The number of PCSOs on the streets of Brighton and Hove will have gone down by a more than a third in two and a half years this summer.
Sussex Police is reducing the numbers to cope with a dwindling budget, and by July there will be 39 working in the city, compared to 66 in early 2014.
Since the consultation on the reduction in roles started, 10 PCSOS have left, and eight have been redeployed to other areas.
But the city’s commander, Chief Superintendent Nev Kemp, says the role has been redefined to make it more effective.
As well as changing how the team works, officers will have additional powers to enforce licensing in some premises to stop alcohol being sold to those under age, street drinkers and people who are drunk – and they will also be issued with body worn cameras
Ch Supt Kemp said: “The Local Policing Programme Model will see 39 PCSOs working across Brighton and Hove when their new enhanced role goes live in July, with 12 in the east, nine in the west and 18 based in the city centre.
“All PCSOs will work with the alongside Brighton and Hove City Council staff in our Safe in the City team as required.
“This compares with a current number of 44 PCSOs across the city, including the Safer in the City Team, against an establishment of 50, which has reduced from 66 in early 2014.
“The makeup of the Safer in the City Team forms part of the wider Prevention Team design, however we are committed to working with partners to ensure that the city is a safe place to live and work.
“The proposed number of PCSOs has been based on careful analysis of the demands on the role. The new role will enable PCSOs to be more effective, with more skills and responsibilities which will enhance their ability to tackle and resolve local problems and prevent crime and disorder.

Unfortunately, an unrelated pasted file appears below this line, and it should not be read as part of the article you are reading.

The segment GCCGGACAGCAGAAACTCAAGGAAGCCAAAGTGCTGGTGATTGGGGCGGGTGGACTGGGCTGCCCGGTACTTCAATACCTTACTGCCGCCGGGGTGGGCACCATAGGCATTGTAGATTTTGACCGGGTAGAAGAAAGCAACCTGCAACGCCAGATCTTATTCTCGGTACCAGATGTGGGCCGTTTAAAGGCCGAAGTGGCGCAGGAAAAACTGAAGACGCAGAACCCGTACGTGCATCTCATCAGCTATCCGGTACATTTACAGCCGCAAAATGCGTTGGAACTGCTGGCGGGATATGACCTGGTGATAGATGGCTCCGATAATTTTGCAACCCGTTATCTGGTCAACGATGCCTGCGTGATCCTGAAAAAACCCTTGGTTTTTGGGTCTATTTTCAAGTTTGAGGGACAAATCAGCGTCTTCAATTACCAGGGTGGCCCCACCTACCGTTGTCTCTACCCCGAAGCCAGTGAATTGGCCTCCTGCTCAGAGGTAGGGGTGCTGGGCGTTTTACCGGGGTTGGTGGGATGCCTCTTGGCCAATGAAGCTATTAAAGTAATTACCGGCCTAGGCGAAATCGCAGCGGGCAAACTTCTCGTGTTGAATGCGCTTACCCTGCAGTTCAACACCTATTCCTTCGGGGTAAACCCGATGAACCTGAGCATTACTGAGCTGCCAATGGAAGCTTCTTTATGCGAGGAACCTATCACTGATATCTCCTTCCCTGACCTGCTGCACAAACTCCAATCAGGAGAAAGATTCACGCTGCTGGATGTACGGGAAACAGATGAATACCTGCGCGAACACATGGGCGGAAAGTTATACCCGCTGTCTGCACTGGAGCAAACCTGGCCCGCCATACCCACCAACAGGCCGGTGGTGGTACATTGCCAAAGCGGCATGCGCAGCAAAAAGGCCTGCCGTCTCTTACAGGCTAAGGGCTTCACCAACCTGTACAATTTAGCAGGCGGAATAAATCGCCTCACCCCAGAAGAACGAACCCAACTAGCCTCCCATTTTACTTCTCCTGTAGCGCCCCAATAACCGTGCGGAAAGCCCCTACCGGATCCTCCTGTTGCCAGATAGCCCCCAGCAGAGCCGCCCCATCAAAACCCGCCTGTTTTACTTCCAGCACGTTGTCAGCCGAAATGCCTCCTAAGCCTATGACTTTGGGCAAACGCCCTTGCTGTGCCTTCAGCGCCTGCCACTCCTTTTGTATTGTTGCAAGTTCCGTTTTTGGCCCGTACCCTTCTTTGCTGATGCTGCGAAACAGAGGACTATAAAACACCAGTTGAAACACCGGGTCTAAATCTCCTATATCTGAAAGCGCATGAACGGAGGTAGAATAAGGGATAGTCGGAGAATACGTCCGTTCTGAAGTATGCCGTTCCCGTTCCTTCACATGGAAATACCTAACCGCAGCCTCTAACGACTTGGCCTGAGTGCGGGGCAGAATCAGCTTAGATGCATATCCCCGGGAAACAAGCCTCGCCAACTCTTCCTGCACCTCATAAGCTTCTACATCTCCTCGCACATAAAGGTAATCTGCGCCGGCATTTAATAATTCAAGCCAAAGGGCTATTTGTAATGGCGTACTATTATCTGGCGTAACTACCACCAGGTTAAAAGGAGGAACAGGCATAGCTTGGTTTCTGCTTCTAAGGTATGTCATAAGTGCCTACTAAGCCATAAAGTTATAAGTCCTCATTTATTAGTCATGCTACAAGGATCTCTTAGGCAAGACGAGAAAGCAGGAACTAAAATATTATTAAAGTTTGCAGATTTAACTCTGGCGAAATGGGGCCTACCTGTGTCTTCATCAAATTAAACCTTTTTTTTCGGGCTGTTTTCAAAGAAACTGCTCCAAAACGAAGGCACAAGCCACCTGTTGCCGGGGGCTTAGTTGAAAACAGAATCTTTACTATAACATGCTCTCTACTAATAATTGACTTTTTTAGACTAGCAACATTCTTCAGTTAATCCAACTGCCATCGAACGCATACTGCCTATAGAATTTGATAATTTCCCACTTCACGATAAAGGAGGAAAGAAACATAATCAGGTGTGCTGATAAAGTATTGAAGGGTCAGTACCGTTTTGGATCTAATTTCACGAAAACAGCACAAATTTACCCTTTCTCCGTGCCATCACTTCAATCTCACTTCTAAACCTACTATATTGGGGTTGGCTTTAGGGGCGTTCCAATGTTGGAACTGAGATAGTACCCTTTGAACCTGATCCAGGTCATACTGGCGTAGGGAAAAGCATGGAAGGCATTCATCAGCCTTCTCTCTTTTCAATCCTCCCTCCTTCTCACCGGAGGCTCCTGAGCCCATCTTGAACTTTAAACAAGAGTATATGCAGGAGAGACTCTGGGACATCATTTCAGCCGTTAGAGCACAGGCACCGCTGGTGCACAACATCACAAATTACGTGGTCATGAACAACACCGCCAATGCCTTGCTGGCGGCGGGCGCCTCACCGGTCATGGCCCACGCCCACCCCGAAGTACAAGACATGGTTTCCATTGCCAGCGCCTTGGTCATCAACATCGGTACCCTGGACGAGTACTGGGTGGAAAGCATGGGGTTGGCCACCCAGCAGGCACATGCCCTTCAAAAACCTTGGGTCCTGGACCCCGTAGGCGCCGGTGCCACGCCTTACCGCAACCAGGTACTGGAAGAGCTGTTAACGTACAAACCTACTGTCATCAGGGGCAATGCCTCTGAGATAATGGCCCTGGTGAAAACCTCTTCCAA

“These three teams of PCSOs form part of a wider prevention team, actively prioritising those who are vulnerable and addressing community concerns. The team will deployed flexibly to meet demand. This means that PCSOs from each area could be deployed in another area of the city if necessary.
“Contact details will be made available for the team, which will include an e-mail address and a telephone number because we recognise that communication is integral to their success.
“Team contact details will also mean that if aPCSO is abstracted for any reason from a team, there will be others able to deal with any issues. We have already found deploying some Neighbourhood Police Officers in this way to be effective and more efficient in tackling problems in a focused and targeted way.”
The new PCSO role has been proposed as part of a range of changes to neighbourhood policing, which went out for consultation in December until mid-February.
A new resolution centre will take on some of the low level work they had dealt with.
Existing PCSOs are now applying for the 196 new roles across the force, reduced from 259 when the consultation began.